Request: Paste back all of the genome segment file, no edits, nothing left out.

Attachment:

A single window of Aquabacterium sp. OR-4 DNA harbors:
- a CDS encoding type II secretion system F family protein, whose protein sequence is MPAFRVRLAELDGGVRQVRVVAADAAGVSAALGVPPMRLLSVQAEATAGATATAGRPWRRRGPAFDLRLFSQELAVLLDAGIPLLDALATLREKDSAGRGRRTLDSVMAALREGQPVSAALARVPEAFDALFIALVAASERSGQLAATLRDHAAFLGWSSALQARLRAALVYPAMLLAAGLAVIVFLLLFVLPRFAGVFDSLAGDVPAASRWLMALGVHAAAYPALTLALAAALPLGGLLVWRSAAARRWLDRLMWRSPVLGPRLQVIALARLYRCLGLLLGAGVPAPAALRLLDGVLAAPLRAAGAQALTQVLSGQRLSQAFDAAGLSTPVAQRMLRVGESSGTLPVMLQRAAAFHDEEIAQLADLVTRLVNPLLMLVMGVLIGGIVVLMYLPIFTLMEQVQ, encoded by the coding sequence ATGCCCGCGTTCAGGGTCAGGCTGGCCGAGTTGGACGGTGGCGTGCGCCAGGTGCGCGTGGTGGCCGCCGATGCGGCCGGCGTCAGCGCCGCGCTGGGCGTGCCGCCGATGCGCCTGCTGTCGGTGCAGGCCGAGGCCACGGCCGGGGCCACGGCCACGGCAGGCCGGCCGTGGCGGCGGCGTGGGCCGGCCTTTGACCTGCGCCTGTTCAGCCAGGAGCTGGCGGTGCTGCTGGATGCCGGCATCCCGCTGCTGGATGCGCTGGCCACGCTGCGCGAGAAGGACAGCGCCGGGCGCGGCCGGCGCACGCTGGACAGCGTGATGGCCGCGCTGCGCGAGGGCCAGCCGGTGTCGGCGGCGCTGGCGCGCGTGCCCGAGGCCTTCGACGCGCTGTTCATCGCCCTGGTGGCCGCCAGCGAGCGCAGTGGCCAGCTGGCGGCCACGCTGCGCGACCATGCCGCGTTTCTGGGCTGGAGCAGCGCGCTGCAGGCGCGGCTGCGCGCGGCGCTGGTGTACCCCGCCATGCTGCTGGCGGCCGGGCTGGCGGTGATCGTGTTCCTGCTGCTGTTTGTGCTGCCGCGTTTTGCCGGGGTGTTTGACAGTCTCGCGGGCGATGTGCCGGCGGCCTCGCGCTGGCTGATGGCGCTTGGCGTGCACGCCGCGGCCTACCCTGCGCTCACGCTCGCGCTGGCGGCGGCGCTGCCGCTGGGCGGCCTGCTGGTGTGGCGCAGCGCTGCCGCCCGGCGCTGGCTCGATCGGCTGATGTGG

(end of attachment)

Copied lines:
A single window of Aquabacterium sp. OR-4 DNA harbors:
- a CDS encoding type II secretion system F family protein, whose protein sequence is MPAFRVRLAELDGGVRQVRVVAADAAGVSAALGVPPMRLLSVQAEATAGATATAGRPWRRRGPAFDLRLFSQELAVLLDAGIPLLDALATLREKDSAGRGRRTLDSVMAALREGQPVSAALARVPEAFDALFIALVAASERSGQLAATLRDHAAFLGWSSALQARLRAALVYPAMLLAAGLAVIVFLLLFVLPRFAGVFDSLAGDVPAASRWLMALGVHAAAYPALTLALAAALPLGGLLVWRSAAARRWLDRLMWRSPVLGPRLQVIALARLYRCLGLLLGAGVPAPAALRLLDGVLAAPLRAAGAQALTQVLSGQRLSQAFDAAGLSTPVAQRMLRVGESSGTLPVMLQRAAAFHDEEIAQLADLVTRLVNPLLMLVMGVLIGGIVVLMYLPIFTLMEQVQ, encoded by the coding sequence ATGCCCGCGTTCAGGGTCAGGCTGGCCGAGTTGGACGGTGGCGTGCGCCAGGTGCGCGTGGTGGCCGCCGATGCGGCCGGCGTCAGCGCCGCGCTGGGCGTGCCGCCGATGCGCCTGCTGTCGGTGCAGGCCGAGGCCACGGCCGGGGCCACGGCCACGGCAGGCCGGCCGTGGCGGCGGCGTGGGCCGGCCTTTGACCTGCGCCTGTTCAGCCAGGAGCTGGCGGTGCTGCTGGATGCCGGCATCCCGCTGCTGGATGCGCTGGCCACGCTGCGCGAGAAGGACAGCGCCGGGCGCGGCCGGCGCACGCTGGACAGCGTGATGGCCGCGCTGCGCGAGGGCCAGCCGGTGTCGGCGGCGCTGGCGCGCGTGCCCGAGGCCTTCGACGCGCTGTTCATCGCCCTGGTGGCCGCCAGCGAGCGCAGTGGCCAGCTGGCGGCCACGCTGCGCGACCATGCCGCGTTTCTGGGCTGGAGCAGCGCGCTGCAGGCGCGGCTGCGCGCGGCGCTGGTGTACCCCGCCATGCTGCTGGCGGCCGGGCTGGCGGTGATCGTGTTCCTGCTGCTGTTTGTGCTGCCGCGTTTTGCCGGGGTGTTTGACAGTCTCGCGGGCGATGTGCCGGCGGCCTCGCGCTGGCTGATGGCGCTTGGCGTGCACGCCGCGGCCTACCCTGCGCTCACGCTCGCGCTGGCGGCGGCGCTGCCGCTGGGCGGCCTGCTGGTGTGGCGCAGCGCTGCCGCCCGGCGCTGGCTCGATCGGCTGATGTGG